We often think of the family farm as the homestead where the family was raised -- the house, buildings and surrounding fields. But in these modern times it might make sense to think of all the elements as separate assets on your family balance sheet.
You might think of the "home place" as several assets:
• The house and yard as a residence.
• The grain handling and storage facilities as an entity.
• The machine sheds, shop and equipment as an entity.
• The crop production acreage as another entity.
• And the livestock facilities as another entity.
If you consider separate entities in your operation, you might find that the transition to the next generation gets easier. One common idea is for Mom and Dad to retire from active participation in the farm, but retain ownership of the land and buildings, and charge the farming business annual rent that provides them with an income in retirement.
Maybe Mom and Dad sell the residence to one heir and move to town. They might sell the machinery, storage and maintenance facilities to another heir, or maybe an employee. They can use the proceeds from these sales to supplement income and pay for expenses in retirement.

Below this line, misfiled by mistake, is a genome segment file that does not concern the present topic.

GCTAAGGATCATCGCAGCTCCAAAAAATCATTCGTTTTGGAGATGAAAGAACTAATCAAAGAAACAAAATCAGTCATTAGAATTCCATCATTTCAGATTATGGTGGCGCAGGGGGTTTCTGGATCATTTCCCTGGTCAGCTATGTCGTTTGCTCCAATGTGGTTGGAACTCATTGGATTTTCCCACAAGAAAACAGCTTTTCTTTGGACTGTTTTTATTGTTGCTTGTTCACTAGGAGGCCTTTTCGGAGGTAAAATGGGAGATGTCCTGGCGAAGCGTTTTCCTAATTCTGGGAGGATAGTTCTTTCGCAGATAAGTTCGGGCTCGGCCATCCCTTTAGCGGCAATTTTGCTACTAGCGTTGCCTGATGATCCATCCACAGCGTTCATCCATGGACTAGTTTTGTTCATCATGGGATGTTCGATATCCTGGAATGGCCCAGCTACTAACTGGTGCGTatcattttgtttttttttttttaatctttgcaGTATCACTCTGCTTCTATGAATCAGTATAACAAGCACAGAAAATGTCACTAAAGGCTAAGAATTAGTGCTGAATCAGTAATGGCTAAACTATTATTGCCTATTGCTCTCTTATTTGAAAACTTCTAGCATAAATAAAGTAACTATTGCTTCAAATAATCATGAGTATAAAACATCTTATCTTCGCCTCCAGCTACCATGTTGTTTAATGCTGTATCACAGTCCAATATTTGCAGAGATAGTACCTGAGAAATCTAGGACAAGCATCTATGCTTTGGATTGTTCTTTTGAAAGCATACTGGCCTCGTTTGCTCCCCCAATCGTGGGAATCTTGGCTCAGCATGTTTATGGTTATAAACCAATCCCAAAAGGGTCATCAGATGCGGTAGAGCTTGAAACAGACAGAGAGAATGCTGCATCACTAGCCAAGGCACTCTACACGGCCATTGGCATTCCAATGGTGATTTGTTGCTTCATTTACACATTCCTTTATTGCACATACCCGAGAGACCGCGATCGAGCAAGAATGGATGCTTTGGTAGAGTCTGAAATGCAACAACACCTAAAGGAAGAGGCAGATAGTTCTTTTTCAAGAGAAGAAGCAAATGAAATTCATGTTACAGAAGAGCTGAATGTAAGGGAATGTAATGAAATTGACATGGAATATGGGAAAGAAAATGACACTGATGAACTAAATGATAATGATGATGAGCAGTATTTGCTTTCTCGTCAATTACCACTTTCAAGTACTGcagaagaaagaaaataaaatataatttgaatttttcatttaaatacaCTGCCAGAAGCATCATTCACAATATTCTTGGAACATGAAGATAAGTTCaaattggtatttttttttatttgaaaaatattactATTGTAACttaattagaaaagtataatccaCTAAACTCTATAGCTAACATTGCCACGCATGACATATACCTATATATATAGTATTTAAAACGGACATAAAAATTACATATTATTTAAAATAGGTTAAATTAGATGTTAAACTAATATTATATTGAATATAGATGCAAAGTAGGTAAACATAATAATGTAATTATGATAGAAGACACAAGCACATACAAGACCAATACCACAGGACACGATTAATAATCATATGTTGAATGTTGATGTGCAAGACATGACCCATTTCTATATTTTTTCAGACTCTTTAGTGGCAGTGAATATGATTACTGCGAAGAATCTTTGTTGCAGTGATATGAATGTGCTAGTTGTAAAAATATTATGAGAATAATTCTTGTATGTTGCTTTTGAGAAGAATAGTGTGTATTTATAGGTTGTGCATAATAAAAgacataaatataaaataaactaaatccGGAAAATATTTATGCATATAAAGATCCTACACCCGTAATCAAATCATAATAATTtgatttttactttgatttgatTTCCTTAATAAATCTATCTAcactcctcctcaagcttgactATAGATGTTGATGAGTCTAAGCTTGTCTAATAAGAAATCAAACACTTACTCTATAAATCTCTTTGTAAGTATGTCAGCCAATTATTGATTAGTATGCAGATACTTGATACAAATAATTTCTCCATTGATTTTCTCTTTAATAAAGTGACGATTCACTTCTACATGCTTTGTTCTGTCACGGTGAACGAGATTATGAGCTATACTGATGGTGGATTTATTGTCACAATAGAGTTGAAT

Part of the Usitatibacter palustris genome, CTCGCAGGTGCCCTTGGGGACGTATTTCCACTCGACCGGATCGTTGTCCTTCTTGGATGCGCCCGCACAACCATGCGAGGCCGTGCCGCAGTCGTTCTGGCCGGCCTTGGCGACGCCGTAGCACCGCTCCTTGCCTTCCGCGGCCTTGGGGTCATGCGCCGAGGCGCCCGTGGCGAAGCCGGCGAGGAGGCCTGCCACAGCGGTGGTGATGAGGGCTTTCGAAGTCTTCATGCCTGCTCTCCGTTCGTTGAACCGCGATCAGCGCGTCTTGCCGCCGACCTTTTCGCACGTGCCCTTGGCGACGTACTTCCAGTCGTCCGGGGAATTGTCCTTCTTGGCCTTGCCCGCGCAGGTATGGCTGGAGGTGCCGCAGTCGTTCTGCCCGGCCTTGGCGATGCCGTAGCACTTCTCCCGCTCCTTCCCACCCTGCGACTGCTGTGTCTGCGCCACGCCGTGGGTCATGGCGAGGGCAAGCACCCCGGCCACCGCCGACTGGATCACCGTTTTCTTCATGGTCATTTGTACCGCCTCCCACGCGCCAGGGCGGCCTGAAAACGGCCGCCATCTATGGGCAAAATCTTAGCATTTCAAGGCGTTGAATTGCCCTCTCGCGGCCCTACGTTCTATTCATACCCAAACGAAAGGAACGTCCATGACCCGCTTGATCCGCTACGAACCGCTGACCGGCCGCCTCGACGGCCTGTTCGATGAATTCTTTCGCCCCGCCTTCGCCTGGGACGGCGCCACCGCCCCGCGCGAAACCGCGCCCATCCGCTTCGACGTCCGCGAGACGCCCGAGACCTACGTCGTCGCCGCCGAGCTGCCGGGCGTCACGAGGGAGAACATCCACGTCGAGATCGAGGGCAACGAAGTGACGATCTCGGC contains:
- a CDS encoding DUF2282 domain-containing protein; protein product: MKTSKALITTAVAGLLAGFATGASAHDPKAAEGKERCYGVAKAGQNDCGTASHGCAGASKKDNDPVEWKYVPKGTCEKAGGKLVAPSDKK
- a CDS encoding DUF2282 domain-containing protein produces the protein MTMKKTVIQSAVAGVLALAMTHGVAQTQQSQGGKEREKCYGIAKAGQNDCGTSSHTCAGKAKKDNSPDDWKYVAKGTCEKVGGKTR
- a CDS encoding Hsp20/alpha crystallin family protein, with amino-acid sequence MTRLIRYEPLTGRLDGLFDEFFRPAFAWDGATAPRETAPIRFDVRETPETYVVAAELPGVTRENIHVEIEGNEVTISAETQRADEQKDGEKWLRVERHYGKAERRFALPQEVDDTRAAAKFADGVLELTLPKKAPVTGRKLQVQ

It might be clear who should run the grain handling operation. That could be different from the responsibility for the crop production activities. The machinery maintenance might be best handled by a different family member.
By breaking the family farm into multiple entities, the transition process is often more manageable.
If this blog has got you thinking about your own situation, get in touch with my office ([email protected]).
The opinions of Rich Dunn are not necessarily those of Farm Futures or the Penton Farm Progress Group.